The gullibility of those taken in by the Russian fabrication is reminiscent of the furor caused by the “War of the Worlds” radio broadcast on Halloween night in 1938. Even though it had been clearly announced as a dramatic theatrical production of a famous H.G. Wells novel about a fictitious invasion from Mars, a lot of people missed the disclaimer and near panic ensued. That was followed by genuine outrage over what many decried as fake news. It was a different America then.
Nowadays Americans steeped in social media and tribal politics are being conditioned by none other than their president to accept the dangerous premise that all mainstream news organizations, save a few of his uncritical favorites, are wholly untrustworthy purveyors of fake news.
The Tweeter-in-chief goes out of his way to denigrate news organizations – and sometimes individual reporters – by name. And he’s effusive in his praise for news organizations that toe his line. One of his regular targets is CNN – which he famously dismissed as unimportant, compared to his beloved Fox News.
The insult prompted CNN to respond to Trump: “It’s not CNN’s job to represent the U.S to the world. That’s yours.”
A president playing with fire
But this sort of behavior is not just the unpresidential whining of an easily bruised and possibly deranged personality. It is a dangerous assault on the very underpinnings of the American Republic.
Michael Hayden, a retired four-star general and former director of the National Security Agency, is appalled by what he called Trump’s inconceivable behavior.
Hayden’s warning, accurate as it is, has yet to ignite any real public alarm about the White House effort to discredit America’s media. That indifference and tacit acceptance will be useful when the troll farm bots attack to sow chaos during a real crisis or a more-conventional war.
Conditioned to believe the official line
Consider this question, which seems increasingly less hypothetical every day: What if Trump, either deliberately or as Vladimir Putin’s useful idiot, is consciously engaged in a disinformation campaign, aiming to persuade Americans that politically rabid-Right “news” outlets such as Fox, the Republicans’ wholly compliant and complicit TV network lapdog, are the only acceptable media sources of information?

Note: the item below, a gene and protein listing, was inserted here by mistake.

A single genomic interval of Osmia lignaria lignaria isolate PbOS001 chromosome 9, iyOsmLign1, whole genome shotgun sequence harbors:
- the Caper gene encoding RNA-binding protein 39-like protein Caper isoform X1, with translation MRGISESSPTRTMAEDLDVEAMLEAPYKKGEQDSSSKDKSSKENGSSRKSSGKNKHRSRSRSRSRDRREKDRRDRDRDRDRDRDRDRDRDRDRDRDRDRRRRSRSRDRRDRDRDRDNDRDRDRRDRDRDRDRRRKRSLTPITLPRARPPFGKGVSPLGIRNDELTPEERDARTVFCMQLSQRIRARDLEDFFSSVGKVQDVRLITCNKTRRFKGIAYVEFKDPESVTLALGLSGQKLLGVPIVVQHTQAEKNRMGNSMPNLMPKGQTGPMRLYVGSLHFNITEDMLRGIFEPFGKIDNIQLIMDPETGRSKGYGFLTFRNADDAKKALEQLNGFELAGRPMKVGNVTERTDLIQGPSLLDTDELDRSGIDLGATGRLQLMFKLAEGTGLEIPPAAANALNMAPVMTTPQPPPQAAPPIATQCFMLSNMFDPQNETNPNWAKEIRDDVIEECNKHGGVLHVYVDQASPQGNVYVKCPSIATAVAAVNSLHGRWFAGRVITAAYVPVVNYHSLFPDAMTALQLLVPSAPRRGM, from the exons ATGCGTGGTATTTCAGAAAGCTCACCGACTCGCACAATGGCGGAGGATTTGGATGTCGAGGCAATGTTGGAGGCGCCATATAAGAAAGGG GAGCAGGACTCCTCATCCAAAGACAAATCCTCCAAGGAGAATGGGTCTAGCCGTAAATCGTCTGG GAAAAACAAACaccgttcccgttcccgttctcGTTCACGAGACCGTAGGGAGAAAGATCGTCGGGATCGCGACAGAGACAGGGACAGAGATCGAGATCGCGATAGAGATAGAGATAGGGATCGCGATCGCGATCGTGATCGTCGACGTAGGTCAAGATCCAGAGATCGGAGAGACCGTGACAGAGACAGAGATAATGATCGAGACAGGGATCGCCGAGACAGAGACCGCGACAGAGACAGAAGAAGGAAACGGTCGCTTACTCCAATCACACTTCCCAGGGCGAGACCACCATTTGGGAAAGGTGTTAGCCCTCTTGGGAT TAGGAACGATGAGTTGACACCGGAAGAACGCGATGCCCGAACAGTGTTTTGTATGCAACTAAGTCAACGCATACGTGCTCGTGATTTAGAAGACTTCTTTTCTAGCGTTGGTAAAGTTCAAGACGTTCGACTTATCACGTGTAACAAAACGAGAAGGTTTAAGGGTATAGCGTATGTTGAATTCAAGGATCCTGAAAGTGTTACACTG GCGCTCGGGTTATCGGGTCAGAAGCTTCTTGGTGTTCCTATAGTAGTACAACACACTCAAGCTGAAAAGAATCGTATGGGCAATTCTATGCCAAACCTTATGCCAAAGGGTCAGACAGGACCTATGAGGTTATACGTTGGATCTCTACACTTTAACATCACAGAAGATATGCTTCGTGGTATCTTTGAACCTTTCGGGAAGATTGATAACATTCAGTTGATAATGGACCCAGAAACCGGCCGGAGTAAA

The idea is not farfetched when you consider Trump’s unstinting praise of Fox, and that he watches the Fox broadcasts so assiduously that that lobbyists see Fox advertising as a way of influencing him.
Trump tweets about stories he’s seen on Fox that really are fake news. He quotes the broadcasts in meetings and phone conversations, and even bases policy decisions on dubious TV reports.
If an enemy ever launched a far more massive “Columbian Chemical” style fake news attack, in a truly high-stakes crisis situation, before an America disinclined to believe any but the state-approved Pravda of Washington, our overwhelming defeat might be inevitable .
An old problem, long ignored
Using fake news as a weapons is not a new problem. In 1996 a team of researchers for the nonprofit, nonpartisan RAND Corporation think tank studied the state of strategic information warfare, and all but threw up their hands in despair. The gist of their long, dry, wonky assessment was that battling information warfare isn’t going to be easy. The authors lamented that “…the more time spent on this subject, the more one saw tough problems lacking concrete solutions and, in some cases, lacking even good ideas about where to start.”
Anticipating a Columbian Chemical-style incident 18 years before it actually happened, the RAND team concluded with a series of recommendations. First among them was that responsibility for responding to fake news attacks should be centered in the White House.
Except that the White House is now actively engaged in its own fake news campaign , undermining public confidence and discrediting America’s free press along with it.
More than two decades later, Bruce McClintock, an adjunct policy analyst at the RAND Corporation and a former U.S Defense Attaché in Moscow, declared that America needs a new response to Russian information warfare.
McClintock understates the case. The old response was to simply muddle through. When it comes to countering the hysteria a concerted information warfare attack could produce, America has no effective defense.
We are on our own
Put yourself in the position of those targeted on social media during the fake news Columbian Chemical incident. How would you have responded? Would you even have questioned the reports?
Most people saw what appeared to be authentic (but actually fake) websites, Facebook accounts or Twitter feeds, and accepted them at face value. Anyone who the time to deliberately check the official pages would have instantly discovered there was no genuine news of the so-called attack. But few did.
Neither social media corporations nor the government, with its preposterously over-weaponed military ready to fight the last war, but not the current one, are going to provide a solution to this problem.
For now, we are on our own. It’s up to us
Michael W. Dominowski is the editor of Not For Hire Media